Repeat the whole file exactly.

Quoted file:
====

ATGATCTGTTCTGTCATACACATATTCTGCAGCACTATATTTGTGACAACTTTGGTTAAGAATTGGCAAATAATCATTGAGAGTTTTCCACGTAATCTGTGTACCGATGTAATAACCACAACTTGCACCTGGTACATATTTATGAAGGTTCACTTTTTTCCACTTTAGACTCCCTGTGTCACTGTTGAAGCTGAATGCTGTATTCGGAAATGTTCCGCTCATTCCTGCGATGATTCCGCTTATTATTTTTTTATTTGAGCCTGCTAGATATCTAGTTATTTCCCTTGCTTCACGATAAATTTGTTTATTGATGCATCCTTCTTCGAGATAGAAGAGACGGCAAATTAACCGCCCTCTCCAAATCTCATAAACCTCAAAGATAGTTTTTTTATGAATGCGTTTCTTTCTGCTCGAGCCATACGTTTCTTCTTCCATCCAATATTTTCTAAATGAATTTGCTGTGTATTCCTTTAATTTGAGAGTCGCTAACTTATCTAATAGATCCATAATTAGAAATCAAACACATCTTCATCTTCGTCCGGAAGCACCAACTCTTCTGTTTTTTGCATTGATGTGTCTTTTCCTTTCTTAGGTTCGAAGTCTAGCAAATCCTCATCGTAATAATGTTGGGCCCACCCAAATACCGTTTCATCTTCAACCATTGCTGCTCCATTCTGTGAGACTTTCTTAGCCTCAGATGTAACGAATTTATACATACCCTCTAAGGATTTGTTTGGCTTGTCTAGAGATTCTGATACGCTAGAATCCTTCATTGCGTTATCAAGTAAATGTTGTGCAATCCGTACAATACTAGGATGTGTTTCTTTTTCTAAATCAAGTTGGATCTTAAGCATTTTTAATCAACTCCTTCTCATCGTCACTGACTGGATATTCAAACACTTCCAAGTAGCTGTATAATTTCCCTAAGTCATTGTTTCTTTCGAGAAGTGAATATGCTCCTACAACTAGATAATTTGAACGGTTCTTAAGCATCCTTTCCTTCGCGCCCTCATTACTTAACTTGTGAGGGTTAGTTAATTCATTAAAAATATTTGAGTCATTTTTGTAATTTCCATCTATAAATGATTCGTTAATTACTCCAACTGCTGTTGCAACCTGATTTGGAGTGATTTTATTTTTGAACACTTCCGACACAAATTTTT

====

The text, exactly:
ATGATCTGTTCTGTCATACACATATTCTGCAGCACTATATTTGTGACAACTTTGGTTAAGAATTGGCAAATAATCATTGAGAGTTTTCCACGTAATCTGTGTACCGATGTAATAACCACAACTTGCACCTGGTACATATTTATGAAGGTTCACTTTTTTCCACTTTAGACTCCCTGTGTCACTGTTGAAGCTGAATGCTGTATTCGGAAATGTTCCGCTCATTCCTGCGATGATTCCGCTTATTATTTTTTTATTTGAGCCTGCTAGATATCTAGTTATTTCCCTTGCTTCACGATAAATTTGTTTATTGATGCATCCTTCTTCGAGATAGAAGAGACGGCAAATTAACCGCCCTCTCCAAATCTCATAAACCTCAAAGATAGTTTTTTTATGAATGCGTTTCTTTCTGCTCGAGCCATACGTTTCTTCTTCCATCCAATATTTTCTAAATGAATTTGCTGTGTATTCCTTTAATTTGAGAGTCGCTAACTTATCTAATAGATCCATAATTAGAAATCAAACACATCTTCATCTTCGTCCGGAAGCACCAACTCTTCTGTTTTTTGCATTGATGTGTCTTTTCCTTTCTTAGGTTCGAAGTCTAGCAAATCCTCATCGTAATAATGTTGGGCCCACCCAAATACCGTTTCATCTTCAACCATTGCTGCTCCATTCTGTGAGACTTTCTTAGCCTCAGATGTAACGAATTTATACATACCCTCTAAGGATTTGTTTGGCTTGTCTAGAGATTCTGATACGCTAGAATCCTTCATTGCGTTATCAAGTAAATGTTGTGCAATCCGTACAATACTAGGATGTGTTTCTTTTTCTAAATCAAGTTGGATCTTAAGCATTTTTAATCAACTCCTTCTCATCGTCACTGACTGGATATTCAAACACTTCCAAGTAGCTGTATAATTTCCCTAAGTCATTGTTTCTTTCGAGAAGTGAATATGCTCCTACAACTAGATAATTTGAACGGTTCTTAAGCATCCTTTCCTTCGCGCCCTCATTACTTAACTTGTGAGGGTTAGTTAATTCATTAAAAATATTTGAGTCATTTTTGTAATTTCCATCTATAAATGATTCGTTAATTACTCCAACTGCTGTTGCAACCTGATTTGGAGTGATTTTATTTTTGAACACTTCCGACACAAATTTTT